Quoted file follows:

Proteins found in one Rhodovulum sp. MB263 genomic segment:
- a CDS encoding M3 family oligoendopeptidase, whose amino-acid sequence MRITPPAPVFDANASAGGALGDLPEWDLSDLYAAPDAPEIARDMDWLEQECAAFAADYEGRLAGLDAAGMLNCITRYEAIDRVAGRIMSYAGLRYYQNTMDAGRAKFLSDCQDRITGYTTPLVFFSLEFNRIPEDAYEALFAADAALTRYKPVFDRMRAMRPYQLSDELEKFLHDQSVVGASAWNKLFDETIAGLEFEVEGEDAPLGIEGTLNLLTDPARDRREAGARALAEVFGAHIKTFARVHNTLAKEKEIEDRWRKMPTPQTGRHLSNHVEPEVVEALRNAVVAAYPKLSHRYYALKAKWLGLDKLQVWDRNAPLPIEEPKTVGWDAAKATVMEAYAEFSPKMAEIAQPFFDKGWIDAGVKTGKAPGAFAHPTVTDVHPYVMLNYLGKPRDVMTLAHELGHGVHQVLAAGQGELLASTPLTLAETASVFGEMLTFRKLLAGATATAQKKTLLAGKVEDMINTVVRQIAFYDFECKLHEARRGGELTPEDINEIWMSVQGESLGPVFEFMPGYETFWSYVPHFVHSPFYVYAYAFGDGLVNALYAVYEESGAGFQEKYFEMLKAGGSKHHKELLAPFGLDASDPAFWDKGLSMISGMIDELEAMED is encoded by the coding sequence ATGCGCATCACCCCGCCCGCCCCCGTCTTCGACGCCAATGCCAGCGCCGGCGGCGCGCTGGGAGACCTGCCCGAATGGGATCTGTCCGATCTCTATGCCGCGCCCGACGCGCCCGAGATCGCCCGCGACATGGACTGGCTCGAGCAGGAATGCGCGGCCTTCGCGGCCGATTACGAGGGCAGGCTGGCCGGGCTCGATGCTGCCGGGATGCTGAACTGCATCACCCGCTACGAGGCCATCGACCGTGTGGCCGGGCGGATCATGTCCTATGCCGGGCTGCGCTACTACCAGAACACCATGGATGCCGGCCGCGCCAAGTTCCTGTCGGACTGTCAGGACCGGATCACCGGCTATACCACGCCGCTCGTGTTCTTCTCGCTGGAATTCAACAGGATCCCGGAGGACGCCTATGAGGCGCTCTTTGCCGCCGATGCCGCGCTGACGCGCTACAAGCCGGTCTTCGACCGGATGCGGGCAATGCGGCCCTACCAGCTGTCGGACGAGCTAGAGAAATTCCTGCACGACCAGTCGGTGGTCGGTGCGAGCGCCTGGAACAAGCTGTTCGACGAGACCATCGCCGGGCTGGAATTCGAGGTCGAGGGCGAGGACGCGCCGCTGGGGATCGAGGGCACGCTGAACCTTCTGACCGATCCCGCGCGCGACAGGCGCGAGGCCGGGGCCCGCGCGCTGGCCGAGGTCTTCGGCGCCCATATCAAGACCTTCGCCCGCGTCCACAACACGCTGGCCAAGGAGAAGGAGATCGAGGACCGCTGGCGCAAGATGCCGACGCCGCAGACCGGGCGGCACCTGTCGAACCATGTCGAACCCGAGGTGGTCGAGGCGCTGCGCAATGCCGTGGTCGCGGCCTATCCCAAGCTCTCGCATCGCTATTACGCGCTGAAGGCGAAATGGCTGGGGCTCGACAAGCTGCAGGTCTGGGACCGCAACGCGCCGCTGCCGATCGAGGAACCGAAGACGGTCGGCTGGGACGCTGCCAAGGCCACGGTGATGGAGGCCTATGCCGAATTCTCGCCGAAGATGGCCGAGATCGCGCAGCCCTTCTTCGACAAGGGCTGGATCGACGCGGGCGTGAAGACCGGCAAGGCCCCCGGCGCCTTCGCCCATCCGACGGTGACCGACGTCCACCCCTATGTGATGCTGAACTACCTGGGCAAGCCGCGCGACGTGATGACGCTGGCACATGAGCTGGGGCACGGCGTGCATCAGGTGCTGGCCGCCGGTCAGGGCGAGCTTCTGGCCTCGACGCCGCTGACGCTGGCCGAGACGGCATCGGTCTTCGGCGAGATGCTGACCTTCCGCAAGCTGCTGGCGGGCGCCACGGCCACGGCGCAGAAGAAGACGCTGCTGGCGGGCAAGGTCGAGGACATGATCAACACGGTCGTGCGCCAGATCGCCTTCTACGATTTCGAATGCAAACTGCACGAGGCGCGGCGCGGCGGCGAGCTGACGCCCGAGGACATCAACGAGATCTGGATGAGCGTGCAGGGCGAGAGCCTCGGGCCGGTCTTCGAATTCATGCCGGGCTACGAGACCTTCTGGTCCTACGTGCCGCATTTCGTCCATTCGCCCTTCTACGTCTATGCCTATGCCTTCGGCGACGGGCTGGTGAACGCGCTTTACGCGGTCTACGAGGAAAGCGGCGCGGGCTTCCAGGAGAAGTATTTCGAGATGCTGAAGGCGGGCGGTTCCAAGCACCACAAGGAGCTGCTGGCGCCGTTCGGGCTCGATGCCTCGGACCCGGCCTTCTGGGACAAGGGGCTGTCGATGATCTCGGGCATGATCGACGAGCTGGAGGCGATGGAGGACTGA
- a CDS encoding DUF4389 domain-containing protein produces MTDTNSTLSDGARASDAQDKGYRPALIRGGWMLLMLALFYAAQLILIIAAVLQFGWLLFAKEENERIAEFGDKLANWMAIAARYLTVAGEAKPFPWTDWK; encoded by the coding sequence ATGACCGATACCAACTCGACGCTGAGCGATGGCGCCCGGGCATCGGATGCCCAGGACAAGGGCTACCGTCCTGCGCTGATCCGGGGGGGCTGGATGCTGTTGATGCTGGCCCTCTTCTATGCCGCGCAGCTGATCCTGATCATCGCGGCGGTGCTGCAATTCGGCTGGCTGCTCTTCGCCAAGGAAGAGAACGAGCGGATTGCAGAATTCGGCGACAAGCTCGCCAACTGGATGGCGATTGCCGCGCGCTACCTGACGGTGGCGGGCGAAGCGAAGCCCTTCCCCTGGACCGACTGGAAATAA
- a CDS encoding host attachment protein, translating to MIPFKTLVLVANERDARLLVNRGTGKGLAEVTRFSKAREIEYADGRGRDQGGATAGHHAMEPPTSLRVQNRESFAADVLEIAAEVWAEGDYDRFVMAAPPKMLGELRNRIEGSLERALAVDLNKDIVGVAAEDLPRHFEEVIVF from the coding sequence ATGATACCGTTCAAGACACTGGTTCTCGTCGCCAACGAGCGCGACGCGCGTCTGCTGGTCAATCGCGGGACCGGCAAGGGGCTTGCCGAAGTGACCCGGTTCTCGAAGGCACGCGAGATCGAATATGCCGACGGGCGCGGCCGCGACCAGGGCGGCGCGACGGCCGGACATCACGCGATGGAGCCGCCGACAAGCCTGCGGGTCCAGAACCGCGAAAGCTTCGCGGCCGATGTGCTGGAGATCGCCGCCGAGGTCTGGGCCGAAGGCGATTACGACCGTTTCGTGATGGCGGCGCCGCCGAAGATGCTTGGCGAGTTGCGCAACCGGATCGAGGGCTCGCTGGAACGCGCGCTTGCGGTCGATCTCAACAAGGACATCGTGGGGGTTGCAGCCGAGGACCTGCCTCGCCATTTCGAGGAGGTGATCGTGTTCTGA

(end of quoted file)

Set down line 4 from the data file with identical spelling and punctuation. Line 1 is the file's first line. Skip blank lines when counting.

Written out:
- a CDS encoding host attachment protein, translating to MIPFKTLVLVANERDARLLVNRGTGKGLAEVTRFSKAREIEYADGRGRDQGGATAGHHAMEPPTSLRVQNRESFAADVLEIAAEVWAEGDYDRFVMAAPPKMLGELRNRIEGSLERALAVDLNKDIVGVAAEDLPRHFEEVIVF from the coding sequence ATGATACCGTTCAAGACACTGGTTCTCGTCGCCAACGAGCGCGACGCGCGTCTGCTGGTCAATCGCGGGACCGGCAAGGGGCTTGCCGAAGTGACCCGGTTCTCGAAGGCACGCGAGATCGAATATGCCGACGGGCGCGGCCGCGACCAGGGCGGCGCGACGGCCGGACATCACGCGATGGAGCCGCCGACAAGCCTGCGGGTCCAGAACCGCGAAAGCTTCGCGGCCGATGTGCTGGAGATCGCCGCCGAGGTCTGGGCCGAAGGCGATTACGACCGTTTCGTGATGGCGGCGCCGCCGAAGATGCTTGGCGAGTTGCGCAACCGGATCGAGGGCTCGCTGGAACGCGCGCTTGCGGTCGATCTCAACAAGGACATCGTGGGGGTTGCAGCCGAGGACCTGCCTCGCCATTTCGAGGAGGTGATCGTGTTCTGA